The Population Geography Research Group (PGRG) provides a forum for population geographers to present and discuss the latest findings of research in the sub-discipline through its conference and publication activities, to debate relevant theoretical, philosophical and methodological issues, and to consider policy dimensions, both in the UK and internationally.

BSPS 2013 – Call for Papers

By Adam Dennett - Last updated: Monday, January 21, 2013 - Save & Share - Leave a Comment

BSPS Annual Conference 2013


Monday 9 – Wednesday 11 September 2013, University of Swansea




The 2013 BSPS Conference will be held at the University of Swansea, 9-11 September. All Conference sessions will be held on site, where Conference catering and accommodation will also be available at very reasonable rates. Booking forms will be available from early May, together with a provisional timetable.


There will be a full programme of simultaneous strand sessions of submitted papers. Proposals or abstracts for papers and posters are invited across the entire demographic and population studies spectrum. Presenters are requested to submit on-going work with incomplete analyses and findings as posters rather than papers.  Oral presentations should include results. For organizational purposes, strand organizers have been allocated to specific themes: email queries may be addressed to the strand or session organizer shown. There is a strand for ‘interdisciplinary papers’ and papers and posters which do not appear to fit existing strands may also be submitted. Submissions of quantitative and qualitative papers are welcome.


Some sessions within strands have been suggested and these will be organised by the person named as session organiser, within an overall strand. Sessions within strands are shown beneath the overall strand title.


Training sessions: Proposals for training or ‘how to’ sessions are welcome, using the Conference online submissions system or by direct contact with BSPS at One such session will be organised by Piers Elias as part of the local authority stream.


There will be two plenary sessions.

•             Monica Das Gupta (The World Bank), speaking about Demography, gender and kinship

•             Mary Daly (University of Oxford), on Family policy in the UK & Europe – does it respond to fertility and ageing?


Fringe sessions: Proposals for debates or other sessions on demographic matters/history that do not fit into the usual framework of contributed papers can also be considered. These should be submitted as soon as possible, using the online submissions system, or by direct contact with BSPS at


Information updates on the Conference will be posted to the BSPS website as available. See:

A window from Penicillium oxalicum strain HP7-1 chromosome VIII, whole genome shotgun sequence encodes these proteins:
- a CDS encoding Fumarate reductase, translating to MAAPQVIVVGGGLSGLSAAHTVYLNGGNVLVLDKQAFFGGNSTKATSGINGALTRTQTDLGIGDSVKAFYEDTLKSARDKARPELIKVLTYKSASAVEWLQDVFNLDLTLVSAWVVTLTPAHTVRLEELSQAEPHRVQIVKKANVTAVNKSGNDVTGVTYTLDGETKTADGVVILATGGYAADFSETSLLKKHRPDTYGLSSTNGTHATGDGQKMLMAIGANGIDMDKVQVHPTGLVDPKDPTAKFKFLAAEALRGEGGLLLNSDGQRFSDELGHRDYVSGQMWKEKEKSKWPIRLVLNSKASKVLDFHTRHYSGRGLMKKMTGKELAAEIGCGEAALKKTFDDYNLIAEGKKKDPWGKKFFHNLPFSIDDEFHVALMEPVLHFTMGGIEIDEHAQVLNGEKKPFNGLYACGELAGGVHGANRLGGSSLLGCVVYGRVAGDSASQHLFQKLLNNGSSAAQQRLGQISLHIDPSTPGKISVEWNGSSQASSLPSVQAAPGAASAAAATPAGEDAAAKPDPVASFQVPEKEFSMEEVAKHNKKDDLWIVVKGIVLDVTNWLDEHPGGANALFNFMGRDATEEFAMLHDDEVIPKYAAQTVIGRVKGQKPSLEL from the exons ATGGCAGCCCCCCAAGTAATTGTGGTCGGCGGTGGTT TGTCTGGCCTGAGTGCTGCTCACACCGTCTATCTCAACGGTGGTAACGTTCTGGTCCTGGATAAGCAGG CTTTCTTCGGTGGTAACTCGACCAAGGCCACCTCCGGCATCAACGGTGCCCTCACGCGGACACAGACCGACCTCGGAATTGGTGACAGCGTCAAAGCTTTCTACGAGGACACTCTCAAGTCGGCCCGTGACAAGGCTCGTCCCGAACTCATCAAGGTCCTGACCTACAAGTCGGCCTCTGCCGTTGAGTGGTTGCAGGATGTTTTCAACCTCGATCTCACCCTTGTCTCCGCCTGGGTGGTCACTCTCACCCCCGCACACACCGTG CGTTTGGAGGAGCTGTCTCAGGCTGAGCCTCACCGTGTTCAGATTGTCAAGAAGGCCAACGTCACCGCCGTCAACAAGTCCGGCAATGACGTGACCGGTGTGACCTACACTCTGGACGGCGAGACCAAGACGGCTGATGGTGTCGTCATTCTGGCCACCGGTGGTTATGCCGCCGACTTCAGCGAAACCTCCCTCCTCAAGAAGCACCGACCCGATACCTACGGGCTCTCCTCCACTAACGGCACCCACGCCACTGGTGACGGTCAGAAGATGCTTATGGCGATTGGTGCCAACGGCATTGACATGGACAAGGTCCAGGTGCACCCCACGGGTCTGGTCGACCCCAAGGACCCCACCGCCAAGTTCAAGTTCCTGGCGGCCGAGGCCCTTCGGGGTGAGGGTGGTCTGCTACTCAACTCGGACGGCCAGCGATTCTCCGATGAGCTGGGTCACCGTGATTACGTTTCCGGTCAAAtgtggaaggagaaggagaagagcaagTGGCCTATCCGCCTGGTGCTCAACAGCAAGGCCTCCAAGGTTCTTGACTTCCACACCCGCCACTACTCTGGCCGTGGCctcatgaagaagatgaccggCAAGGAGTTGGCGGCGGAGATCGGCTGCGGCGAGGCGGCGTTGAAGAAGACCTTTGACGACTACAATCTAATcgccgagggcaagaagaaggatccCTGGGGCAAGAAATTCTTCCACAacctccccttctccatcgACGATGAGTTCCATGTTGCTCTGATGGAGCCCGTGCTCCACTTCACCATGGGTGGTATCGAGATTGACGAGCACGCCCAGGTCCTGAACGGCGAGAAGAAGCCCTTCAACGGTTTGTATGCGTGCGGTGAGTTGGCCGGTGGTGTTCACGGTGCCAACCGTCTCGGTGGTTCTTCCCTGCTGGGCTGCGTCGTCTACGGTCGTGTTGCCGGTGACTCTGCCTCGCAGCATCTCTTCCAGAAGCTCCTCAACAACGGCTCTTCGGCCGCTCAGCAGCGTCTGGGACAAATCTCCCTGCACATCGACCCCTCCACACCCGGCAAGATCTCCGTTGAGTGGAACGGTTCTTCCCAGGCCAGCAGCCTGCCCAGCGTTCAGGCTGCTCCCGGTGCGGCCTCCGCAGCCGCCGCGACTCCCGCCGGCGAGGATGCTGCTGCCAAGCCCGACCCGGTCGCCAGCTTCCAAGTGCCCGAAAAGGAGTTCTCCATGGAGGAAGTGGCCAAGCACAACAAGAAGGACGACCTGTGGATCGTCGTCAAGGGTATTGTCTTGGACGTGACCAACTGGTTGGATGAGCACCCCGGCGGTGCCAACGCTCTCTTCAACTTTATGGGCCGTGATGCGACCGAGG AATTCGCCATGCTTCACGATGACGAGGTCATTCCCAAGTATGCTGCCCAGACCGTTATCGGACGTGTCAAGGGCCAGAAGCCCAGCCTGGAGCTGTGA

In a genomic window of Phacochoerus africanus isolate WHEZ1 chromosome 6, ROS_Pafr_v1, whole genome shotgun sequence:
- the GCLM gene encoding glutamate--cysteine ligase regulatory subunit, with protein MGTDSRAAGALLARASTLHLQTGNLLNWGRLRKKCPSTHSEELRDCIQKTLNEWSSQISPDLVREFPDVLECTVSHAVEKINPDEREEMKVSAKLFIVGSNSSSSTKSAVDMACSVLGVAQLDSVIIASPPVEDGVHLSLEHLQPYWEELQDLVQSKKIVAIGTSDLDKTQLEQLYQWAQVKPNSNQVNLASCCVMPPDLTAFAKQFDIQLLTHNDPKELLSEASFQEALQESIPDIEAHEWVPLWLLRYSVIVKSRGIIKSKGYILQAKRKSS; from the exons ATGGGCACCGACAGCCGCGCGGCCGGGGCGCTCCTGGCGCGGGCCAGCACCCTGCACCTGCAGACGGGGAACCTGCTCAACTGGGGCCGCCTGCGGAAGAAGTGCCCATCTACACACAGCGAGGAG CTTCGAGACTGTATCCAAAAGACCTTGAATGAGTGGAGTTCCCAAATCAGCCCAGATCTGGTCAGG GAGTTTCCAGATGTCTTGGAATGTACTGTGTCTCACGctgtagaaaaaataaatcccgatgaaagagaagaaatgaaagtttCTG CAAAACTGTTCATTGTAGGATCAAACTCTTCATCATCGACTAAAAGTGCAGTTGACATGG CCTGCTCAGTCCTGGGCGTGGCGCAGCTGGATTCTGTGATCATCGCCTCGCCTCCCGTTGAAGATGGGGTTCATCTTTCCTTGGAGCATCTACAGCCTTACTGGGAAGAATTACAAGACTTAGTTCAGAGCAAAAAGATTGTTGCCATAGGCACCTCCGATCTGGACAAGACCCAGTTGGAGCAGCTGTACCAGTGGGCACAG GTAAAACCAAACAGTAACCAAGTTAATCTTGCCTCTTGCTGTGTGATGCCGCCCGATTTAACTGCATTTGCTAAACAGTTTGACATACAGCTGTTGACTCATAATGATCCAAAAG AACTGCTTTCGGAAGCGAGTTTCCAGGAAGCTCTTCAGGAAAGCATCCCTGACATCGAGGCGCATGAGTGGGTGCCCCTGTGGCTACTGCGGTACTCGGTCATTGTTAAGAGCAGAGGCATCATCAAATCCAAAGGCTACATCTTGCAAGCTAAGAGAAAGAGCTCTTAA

Presenters of posters will be expected to attend the scheduled poster session on the first evening of the Conference, but posters will remain on display for the duration of the Conference.


Submissions for oral presentations and posters should be made online by Monday 25 March.  Presenters are required to submit a short abstract of up to 250 words, which includes the research question, methods, data and any preliminary results & potential applications. Extended abstracts are optional but will be used to help selection of papers: up to a maximum of 4 double-spaced A4 sheets & in PDF format only emailed directly to, with ‘BSPS extended abstract’ in the subject line. Strand organisers may request further details of a potential presentation or an extended abstract before decisions are made on acceptance. Short abstracts of all papers will appear in the printed Conference programme.


Choose an appropriate strand and submit online at:


If you are unable to submit online, please contact for alternative arrangements.


All online submissions are collated by the BSPS Secretariat, who will acknowledge receipt. They are then passed on to individual strand or session organisers for assessment. Papers and poster presentations are given equal weight. Final decisions on papers and posters accepted for presentation will be made by the beginning of May 2013, and the person submitting advised of the decision at that time.


Strand & session organisers are as follows:




Papers which address ageing populations, ageing and society, future prospects for older adults, individual ageing, the ageing body and methods and methodology for researching ageing.  Theory, empirical research and practice in relation to both UK and non-UK populations using either quantitative or qualitative approaches are welcomed. Papers for a session on models of demographic ageing would also be very welcome.


Strand organiser: Emily Freeman, University of Southampton:


Census issues:


Papers relating to censuses, including the UK 2011 Census. These may cover topics including census processes and quality assurance, initial results and detailed analysis of census data, and future alternatives to censuses.


Strand organisers: Dr. Julie Jefferies, ONS:

Kirsty MacLachlan, National Records of Scotland: & Professor Tony Champion, University of Newcastle:


Demographic consequences of large-scale population crises:


Papers welcomed on natural (environmental disasters) and human-made (war and conflict) crises, as well as on demographic aspects of violence. Methodological contributions especially welcome.


Strand organiser: Dr. Jakub Bijak, University of Southampton:


Environment: Analytical papers on the relationship between population change, the environment, & resource use


Population change has important implications for resources & the environment, and responds to them. Papers are invited that measure these impacts or discuss the theoretical, conceptual, & analytic challenges of researching them.